Rock­ing on af­ter knock-backs

Sunday Mail - - CONFIDENTIAL -

ROCK LEGEND and cre­ative force be­hind The An­gels, John Brew­ster, re­mem­ber the days when the band couldn’t land a gig in sub­ur­ban Ade­laide.

Sacked by a Sus­sex Ho­tel pub­li­can for in­spir­ing too many fans to break glasses, John re­calls hit­ting North East Rd in search of a gig back in the early ’70s.

“I was des­per­ate to find a gig, just kept stop­ping at pubs,” he says. “A lot told me to bug­ger off un­til I got out to the Mod­bury Ho­tel.

“He gave us a Tues­day night. Within weeks we were pack­ing the joint. We put 400 peo­ple in that room.”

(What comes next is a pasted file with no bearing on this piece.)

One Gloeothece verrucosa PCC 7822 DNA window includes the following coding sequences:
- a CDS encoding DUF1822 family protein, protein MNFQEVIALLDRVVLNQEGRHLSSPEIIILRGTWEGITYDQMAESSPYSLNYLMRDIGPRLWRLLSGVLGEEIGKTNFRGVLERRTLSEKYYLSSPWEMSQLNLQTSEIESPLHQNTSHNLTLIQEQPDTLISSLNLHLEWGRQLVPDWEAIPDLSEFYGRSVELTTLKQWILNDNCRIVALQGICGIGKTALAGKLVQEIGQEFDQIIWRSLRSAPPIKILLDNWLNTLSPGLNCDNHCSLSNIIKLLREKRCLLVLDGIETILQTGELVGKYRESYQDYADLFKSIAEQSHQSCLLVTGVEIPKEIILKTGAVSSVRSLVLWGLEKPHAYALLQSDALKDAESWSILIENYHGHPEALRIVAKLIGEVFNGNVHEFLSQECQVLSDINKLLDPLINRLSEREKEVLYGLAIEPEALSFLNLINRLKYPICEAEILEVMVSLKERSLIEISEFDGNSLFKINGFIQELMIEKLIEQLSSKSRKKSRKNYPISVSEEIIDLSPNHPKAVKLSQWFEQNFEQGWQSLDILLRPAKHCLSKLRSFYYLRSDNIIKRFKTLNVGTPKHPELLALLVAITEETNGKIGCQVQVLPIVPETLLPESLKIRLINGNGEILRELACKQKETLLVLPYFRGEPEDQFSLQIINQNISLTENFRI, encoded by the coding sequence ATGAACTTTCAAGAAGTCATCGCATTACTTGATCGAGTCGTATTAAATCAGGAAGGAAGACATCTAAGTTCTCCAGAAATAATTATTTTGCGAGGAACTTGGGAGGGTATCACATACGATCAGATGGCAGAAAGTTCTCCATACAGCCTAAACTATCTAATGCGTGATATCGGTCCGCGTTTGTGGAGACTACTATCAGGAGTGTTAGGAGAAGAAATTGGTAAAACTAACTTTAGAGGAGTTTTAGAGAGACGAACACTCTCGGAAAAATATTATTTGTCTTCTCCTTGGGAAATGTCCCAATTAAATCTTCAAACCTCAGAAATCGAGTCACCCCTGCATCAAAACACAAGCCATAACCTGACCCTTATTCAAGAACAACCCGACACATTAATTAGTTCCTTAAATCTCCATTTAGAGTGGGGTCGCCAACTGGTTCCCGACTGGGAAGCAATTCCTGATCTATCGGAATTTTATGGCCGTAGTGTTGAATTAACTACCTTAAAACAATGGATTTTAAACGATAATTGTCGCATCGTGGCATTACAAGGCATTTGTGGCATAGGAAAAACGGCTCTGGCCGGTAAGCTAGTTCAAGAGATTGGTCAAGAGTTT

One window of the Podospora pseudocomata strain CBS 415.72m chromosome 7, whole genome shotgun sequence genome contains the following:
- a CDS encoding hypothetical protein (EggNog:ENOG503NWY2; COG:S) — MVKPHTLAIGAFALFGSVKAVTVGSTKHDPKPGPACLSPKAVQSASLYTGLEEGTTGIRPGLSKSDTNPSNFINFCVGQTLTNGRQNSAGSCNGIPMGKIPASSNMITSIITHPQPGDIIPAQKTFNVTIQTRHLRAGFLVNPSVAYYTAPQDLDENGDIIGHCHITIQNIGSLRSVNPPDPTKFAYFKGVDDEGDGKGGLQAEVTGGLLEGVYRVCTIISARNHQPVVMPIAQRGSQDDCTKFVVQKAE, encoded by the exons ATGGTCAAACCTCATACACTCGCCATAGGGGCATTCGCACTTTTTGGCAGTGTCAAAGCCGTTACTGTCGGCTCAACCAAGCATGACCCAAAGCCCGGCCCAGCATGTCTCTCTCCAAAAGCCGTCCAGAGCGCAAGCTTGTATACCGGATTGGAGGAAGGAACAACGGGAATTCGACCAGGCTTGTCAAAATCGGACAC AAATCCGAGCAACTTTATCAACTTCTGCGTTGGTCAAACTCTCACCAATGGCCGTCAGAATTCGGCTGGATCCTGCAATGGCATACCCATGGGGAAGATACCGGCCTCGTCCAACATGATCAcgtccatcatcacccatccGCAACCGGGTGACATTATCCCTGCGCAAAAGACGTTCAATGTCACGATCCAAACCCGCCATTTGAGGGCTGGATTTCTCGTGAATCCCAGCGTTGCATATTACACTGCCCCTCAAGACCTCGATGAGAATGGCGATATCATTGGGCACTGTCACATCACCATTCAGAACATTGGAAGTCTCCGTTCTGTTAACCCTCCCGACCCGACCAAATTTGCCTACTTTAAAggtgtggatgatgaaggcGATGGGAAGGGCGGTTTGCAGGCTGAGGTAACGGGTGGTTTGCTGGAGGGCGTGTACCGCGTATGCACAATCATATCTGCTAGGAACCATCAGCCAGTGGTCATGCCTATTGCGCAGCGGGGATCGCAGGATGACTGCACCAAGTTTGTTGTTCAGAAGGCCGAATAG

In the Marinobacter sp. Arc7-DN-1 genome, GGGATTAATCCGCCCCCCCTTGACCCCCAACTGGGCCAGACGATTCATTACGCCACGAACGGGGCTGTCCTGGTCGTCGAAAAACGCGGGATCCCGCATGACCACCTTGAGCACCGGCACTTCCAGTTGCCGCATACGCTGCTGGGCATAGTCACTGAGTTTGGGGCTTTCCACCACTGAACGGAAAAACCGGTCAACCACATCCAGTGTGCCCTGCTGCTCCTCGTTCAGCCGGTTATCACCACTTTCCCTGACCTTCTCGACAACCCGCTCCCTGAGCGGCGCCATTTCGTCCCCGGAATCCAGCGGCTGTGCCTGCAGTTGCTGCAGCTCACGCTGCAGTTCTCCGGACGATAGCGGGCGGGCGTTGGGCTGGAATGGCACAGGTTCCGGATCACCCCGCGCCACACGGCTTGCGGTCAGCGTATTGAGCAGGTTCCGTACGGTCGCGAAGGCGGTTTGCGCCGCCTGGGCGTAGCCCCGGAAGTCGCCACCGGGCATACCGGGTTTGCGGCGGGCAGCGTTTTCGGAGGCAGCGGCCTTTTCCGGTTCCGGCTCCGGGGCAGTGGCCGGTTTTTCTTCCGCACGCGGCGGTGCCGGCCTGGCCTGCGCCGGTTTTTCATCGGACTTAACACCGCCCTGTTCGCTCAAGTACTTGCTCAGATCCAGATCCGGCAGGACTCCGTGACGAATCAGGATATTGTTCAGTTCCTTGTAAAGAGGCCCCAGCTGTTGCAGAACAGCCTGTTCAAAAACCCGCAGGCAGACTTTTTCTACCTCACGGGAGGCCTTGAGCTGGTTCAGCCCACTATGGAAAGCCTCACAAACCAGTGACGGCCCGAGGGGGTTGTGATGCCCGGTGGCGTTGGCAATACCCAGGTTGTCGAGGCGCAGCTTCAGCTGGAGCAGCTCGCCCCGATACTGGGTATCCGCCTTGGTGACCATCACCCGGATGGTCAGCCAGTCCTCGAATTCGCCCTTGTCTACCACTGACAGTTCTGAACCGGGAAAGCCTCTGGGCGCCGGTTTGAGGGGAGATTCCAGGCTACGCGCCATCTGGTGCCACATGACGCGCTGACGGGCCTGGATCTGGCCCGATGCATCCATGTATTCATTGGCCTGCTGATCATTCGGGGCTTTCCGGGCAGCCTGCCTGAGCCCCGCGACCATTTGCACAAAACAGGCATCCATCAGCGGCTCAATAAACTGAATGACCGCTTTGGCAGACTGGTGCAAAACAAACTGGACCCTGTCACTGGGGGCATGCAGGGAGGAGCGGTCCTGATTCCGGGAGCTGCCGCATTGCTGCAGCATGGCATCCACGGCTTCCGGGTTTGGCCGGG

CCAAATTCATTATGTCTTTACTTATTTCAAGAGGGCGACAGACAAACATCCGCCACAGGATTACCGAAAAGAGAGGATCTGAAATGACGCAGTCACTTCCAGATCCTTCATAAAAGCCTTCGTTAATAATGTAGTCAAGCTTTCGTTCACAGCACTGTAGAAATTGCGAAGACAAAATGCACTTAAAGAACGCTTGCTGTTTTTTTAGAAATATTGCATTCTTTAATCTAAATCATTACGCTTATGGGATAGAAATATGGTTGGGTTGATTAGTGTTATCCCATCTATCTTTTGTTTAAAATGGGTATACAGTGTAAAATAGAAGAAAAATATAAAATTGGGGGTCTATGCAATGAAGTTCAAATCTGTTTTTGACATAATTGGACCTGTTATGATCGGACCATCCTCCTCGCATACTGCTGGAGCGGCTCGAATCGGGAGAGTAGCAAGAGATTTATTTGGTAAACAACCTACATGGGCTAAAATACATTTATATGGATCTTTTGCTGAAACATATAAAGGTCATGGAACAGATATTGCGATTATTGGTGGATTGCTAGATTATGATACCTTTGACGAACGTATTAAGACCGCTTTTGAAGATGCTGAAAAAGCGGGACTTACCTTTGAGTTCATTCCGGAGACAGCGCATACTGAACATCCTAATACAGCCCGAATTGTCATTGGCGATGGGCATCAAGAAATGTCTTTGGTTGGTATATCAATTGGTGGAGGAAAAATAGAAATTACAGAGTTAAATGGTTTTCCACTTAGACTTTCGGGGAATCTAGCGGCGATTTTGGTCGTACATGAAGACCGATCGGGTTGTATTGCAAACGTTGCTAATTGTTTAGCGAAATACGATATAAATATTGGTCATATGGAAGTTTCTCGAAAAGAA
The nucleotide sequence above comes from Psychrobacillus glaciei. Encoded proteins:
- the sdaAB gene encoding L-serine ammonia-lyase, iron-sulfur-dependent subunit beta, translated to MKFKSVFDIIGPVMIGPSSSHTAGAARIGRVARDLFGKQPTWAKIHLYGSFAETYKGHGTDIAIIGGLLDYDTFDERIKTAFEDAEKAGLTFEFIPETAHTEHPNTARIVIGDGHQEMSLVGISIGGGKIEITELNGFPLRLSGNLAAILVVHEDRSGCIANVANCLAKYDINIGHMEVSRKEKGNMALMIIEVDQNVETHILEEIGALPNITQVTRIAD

It was at the same ho­tel where his­tory was made in 1974. With the band then known as the Moon­shine Jug and String Band, John re­calls their first ten­ta­tive foray into a whole new mu­si­cal realm – rock – and the cat­a­lyst be­hind the change in style, a song he wrote called Keep You On The Move.

“It did quite well,” he says. “But es­sen­tially it was a rock song. We needed to start a dif­fer­ent kind of band. It took me all night to get (singer) Doc (Nee­son) to agree.”

The band’s name would also change to The An­gels on “mu­si­cal ge­nius” Ge­orge Young’s sug­ges­tion.

John also re­calls his fi­nal con­ver­sa­tions with the late, great Doc, who died in his sleep in 2014 af­ter a bat­tle with can­cer.

“While we went through some tough times to­gether, we weren’t ac­tu­ally war­ring,” he says. “Peo­ple like to think it was fight­ing, but it’s just not true.”

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